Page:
Like many other small businesses, Lansdowne Urban Farms is an operation that is in constant change. Being our first and only venture into hydroponic farming, we are always looking for that next adjustment we can make to improve our operations. The end goal of these minor (and constant) tweaks is almost always to create a better growing environment for the food we are growing, while retaining a keen eye towards sustainability.
Currently, our largest expense is our energy usage. Sure, hydroponics does offer plenty of advantages over traditional farming regarding land use, pesticides, and the elimination of seasonal restrictions, but the downside is of course the need for constant electricity.
Unfortunately, moving to solar power — while noble in concept — is not a practical option for us. I’ll save that rant for later, but in short, how we deal with solar power on a legislative level creates a number of obstacles to making a fair return of investment on solar energy equipment.
So to mitigate our energy expense, we look for any small adjustments that we might be able to make. With that in mind, we recently, we swapped out the fluorescent lights on our largest unit (the “Monster” as we call it here) for LED shop lights. And guess what? It’s already starting to pay dividends.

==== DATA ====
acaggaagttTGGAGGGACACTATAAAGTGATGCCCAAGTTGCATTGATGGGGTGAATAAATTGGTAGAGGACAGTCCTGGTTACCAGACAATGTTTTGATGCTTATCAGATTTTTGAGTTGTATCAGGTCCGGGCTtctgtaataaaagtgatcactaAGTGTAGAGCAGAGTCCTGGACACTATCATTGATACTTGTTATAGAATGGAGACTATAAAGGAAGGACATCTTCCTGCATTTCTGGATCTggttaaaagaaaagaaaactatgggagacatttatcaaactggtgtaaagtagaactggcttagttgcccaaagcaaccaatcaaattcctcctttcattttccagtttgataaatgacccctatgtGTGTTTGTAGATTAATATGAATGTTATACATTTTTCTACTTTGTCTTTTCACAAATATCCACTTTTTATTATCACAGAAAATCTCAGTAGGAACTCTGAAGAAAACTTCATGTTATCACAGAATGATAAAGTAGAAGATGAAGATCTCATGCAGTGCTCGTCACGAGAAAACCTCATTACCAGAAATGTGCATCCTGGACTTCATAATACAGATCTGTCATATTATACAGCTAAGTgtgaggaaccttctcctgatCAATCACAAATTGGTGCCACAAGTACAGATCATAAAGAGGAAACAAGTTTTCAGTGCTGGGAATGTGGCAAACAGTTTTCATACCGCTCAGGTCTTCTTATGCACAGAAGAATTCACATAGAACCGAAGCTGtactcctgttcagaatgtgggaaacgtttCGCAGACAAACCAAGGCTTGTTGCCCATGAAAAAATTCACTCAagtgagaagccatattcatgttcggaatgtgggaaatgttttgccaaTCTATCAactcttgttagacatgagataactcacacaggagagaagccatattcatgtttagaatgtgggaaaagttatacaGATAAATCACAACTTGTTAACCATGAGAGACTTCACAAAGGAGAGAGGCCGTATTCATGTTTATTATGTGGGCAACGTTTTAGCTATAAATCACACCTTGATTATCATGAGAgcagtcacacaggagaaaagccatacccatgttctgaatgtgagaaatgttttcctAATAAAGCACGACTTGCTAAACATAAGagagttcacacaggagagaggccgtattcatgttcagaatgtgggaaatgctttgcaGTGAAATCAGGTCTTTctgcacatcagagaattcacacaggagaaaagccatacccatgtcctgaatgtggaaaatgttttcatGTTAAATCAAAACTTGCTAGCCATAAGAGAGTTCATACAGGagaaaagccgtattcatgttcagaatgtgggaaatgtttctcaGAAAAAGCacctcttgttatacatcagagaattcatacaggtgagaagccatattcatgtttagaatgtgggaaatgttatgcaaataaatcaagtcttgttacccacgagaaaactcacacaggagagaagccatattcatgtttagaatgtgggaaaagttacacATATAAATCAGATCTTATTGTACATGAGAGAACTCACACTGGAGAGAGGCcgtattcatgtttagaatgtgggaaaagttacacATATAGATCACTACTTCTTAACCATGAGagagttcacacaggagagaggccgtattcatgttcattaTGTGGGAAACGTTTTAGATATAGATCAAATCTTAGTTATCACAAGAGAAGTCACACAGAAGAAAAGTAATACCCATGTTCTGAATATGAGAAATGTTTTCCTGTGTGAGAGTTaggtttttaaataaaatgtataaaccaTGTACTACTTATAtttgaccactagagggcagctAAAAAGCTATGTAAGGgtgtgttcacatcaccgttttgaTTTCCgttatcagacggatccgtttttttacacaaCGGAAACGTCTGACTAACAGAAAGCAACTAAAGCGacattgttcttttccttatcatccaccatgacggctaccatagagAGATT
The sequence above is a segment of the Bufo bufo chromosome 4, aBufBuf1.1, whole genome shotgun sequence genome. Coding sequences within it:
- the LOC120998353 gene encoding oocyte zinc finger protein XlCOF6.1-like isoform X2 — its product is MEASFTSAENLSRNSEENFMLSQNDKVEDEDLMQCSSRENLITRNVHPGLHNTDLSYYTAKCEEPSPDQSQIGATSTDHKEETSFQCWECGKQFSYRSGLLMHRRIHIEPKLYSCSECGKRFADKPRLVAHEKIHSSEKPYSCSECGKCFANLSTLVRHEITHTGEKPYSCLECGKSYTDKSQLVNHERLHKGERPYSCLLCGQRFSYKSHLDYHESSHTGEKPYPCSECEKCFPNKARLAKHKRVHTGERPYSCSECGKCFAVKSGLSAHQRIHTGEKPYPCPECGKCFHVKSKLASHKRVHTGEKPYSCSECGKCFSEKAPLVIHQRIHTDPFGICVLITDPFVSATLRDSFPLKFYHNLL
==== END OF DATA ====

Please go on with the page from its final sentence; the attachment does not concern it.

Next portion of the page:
Not only are we using less electricity, but these “cooler” lights for the plants generate less heat, meaning that the overall temperature of our environment is more easily managed. It’s a win-win on all sides – for the plants as well as the folks who grow them and use them! And we suspect that if our lettuce could talk, it would let us know that it’s been much happier in these new conditions.
Thankfully, most of the other, newer-made growing systems here at the farm already use LED lights — so we are officially just about fluorescent-bulb free here – and our plants are loving it!
What will we change next? Only time and our experience will tell, but we will be sure to let you know as we navigate the changing technologies of modern hydroponic farming.